TITLE

ALASKA'S RIVERS: YUKON REGION: BIRCH CREEK

PUB. DATE
January 1993
SOURCE
Alaska River Guide (9780882404974);1993, p103
SOURCE TYPE
Book
DOC. TYPE
Article
ABSTRACT
The article presents information on the Birch Creek in the Yukon Territory. It is a moderately swift, shallow stream that begins a mile above its confluence with Twelvemile Creek. The river's first 9 miles is narrow, winding and sometimes shallow. But within the next 24 miles, located between Harrington Fork and Clums Fork, the stream widens and increased its depth to an average of 2 to 6 feet. The stream is characterized by short rapids and exposed gravel bars. The average gradient of the stream's first 113 miles is 13 feet per mile and gradually lessens and by mile 126 it averages at 2 feet per mile.
ACCESSION #
19117132

 

Related Articles

  • ALASKA'S RIVERS: YUKON REGION.  // Alaska River Guide (9780882404974);1993, p93 

    The article presents information on the rivers in the Yukon Territory. The Yukon River forms the nucleus of this region. It rises in Canada and flows north-northwest to the U.S. border and arcs across Alaska, finally emptying into the Bering Sea. April or May is the month wherein breakup of the...

  • ALASKA'S RIVERS.  // Alaska River Guide (9780882404974);1993, p57 

    The article deals with the rivers in Alaska. There are six distinct river drainage regions that define Alaska, namely, the Arctic Slope, Northwest, Yukon, Southwest, Southcentral, and Southeast. Within these are 12 major river systems namely, the Colville, Noatak, Kohuk, Yukon, Tanana, Koyukuk,...

  • ALASKA'S RIVERS: YUKON REGION: ALATNA RIVER.  // Alaska River Guide (9780882404974);1993, p95 

    The article presents information on the Alatna River in the Yukon Territory. The river rises from lakes in the Central Brooks Range and flows more than 180 miles through the Endicott Mountains, the Helpmejack Hills and the Alatna Hills in a southeasterly direction to its confluence with the...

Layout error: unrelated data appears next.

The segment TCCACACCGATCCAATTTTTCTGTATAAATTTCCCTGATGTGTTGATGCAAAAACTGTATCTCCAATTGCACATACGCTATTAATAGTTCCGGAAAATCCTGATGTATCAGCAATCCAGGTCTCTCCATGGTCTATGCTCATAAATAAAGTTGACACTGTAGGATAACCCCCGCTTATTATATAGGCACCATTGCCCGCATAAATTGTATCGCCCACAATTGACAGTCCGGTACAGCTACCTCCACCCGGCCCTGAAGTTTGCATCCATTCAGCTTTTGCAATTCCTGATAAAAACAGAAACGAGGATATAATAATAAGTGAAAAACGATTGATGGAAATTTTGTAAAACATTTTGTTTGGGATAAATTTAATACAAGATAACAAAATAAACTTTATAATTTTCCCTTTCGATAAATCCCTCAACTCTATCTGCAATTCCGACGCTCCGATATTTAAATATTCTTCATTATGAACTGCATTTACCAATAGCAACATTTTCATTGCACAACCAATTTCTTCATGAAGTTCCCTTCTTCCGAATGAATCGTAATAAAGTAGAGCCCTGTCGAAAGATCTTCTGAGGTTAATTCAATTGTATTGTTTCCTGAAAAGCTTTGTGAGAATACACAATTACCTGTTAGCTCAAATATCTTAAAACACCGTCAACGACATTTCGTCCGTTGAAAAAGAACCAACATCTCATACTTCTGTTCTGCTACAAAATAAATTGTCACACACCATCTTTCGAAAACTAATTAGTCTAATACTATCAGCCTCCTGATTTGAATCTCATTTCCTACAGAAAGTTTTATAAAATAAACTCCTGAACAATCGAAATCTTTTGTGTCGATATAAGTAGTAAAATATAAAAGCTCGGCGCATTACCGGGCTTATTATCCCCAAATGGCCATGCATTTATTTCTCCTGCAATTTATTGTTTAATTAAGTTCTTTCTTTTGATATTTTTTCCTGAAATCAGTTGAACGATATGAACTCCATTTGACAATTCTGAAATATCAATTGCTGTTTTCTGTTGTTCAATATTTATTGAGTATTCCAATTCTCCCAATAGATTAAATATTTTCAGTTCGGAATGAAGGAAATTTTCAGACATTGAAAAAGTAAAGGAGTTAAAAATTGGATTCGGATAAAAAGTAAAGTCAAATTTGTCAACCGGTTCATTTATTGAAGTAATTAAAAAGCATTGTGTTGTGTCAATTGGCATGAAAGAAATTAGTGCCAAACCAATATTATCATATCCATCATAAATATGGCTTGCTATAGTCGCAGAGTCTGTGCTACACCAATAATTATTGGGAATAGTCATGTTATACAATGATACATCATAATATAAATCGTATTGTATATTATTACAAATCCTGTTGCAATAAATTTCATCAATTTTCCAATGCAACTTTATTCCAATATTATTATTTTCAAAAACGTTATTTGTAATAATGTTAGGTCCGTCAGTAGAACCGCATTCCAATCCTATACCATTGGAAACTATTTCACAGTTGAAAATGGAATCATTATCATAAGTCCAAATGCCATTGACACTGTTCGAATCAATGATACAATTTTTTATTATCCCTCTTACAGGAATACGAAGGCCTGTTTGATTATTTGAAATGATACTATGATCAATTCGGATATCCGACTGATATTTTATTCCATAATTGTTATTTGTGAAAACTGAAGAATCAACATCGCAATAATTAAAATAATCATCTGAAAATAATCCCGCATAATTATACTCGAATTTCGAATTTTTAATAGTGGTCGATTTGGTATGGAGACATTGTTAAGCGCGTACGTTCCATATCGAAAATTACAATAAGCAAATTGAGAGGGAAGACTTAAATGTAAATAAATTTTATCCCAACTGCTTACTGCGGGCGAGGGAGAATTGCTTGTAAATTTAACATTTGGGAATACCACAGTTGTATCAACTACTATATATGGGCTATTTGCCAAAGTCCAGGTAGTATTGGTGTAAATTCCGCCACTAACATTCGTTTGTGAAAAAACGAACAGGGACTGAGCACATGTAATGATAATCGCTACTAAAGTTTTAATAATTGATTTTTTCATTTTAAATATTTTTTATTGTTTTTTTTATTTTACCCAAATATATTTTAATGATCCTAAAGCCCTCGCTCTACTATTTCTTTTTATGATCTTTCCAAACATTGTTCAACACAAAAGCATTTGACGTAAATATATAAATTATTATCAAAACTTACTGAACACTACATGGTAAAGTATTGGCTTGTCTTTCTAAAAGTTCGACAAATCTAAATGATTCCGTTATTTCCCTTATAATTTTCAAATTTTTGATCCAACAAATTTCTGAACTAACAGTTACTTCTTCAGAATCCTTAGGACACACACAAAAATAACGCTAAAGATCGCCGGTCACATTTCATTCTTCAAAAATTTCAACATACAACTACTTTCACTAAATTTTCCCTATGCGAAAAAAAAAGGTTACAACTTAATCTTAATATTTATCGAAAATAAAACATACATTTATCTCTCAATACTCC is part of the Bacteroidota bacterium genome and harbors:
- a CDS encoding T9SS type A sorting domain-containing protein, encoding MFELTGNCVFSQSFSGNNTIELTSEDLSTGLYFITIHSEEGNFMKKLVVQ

• ALASKA'S RIVERS: YUKON REGION: BLACK RIVER.  // Alaska River Guide (9780882404974);1993, p105 

    The article presents information on the Black River in the Yukon Territory. The river flows 255 miles through rolling and low-land forests of spruce, hardwood and willow, joining the Porcupine River about 16 miles northwest of Fort Yukon. The upper part of the river flows at a moderate pace...

  • ALASKA'S RIVERS: YUKON REGION: CHATANIKA RIVER.  // Alaska River Guide (9780882404974);1993, p110 

    The article presents information on the Chatanika River in the Yukon Territory. It flows west-southwest 128 miles through the spruce and birch forests to its confluence with the Tolovana river. The river courses mostly through a mature U-shaped valley, with low hills surrounding the valley and...

  • YUKON RIVER.  // Alaska Almanac;2006, Issue 30, p229 

    The article presents an encyclopedia entry for the Yukon River in Alaska. The Yukon River is the longest river in Alaska. The river flows in a 2,000-mile arc from its British Columbia headwaters across the Interior's forested hills, narrow mountain valleys and vast tundra flats to the Bering...

  • ALASKA'S RIVERS: YUKON REGION: ANVIK RIVER.  // Alaska River Guide (9780882404974);1993, p98 

    The article presents information on the Anvik River in the Yukon Territory. The river begins in Nulato Hills and flows southerly for 141 miles, joining the Yukon River 1.5 miles below the village of Anvik. It flows through alpine tundra and forested hills as it winds its way down to the Yukon....

  • ALASKA'S RIVERS: YUKON REGION: CHARLEY RIVER AND YUKON RIVER.  // Alaska River Guide (9780882404974);1993, p107 

    The article presents information on the Charley River and Yukon River in the Yukon Territory. Charley rises in the Tanana Hills and flows from headwaters about 40,000 feet above sea level and descending at an average gradient of 31 feet per mile to meet the Yukon River at 700 feet above sea...

  • ALASKA'S RIVERS: YUKON REGION: BEAVER CREEK.  // Alaska River Guide (9780882404974);1993, p100 

    The article presents information on the Beaver Creek in the Yukon Territory. It offers an excellent family or novice float and is one of the few road-accessible streams in Alaska designated as a Wild and Scenic River. The river originates at the confluence of Bear and Champion creeks in White...

Share

Read the Article

Courtesy of THE LIBRARY OF VIRGINIA

Sorry, but this item is not currently available from your library.

Try another library?
Sign out of this library

Other Topics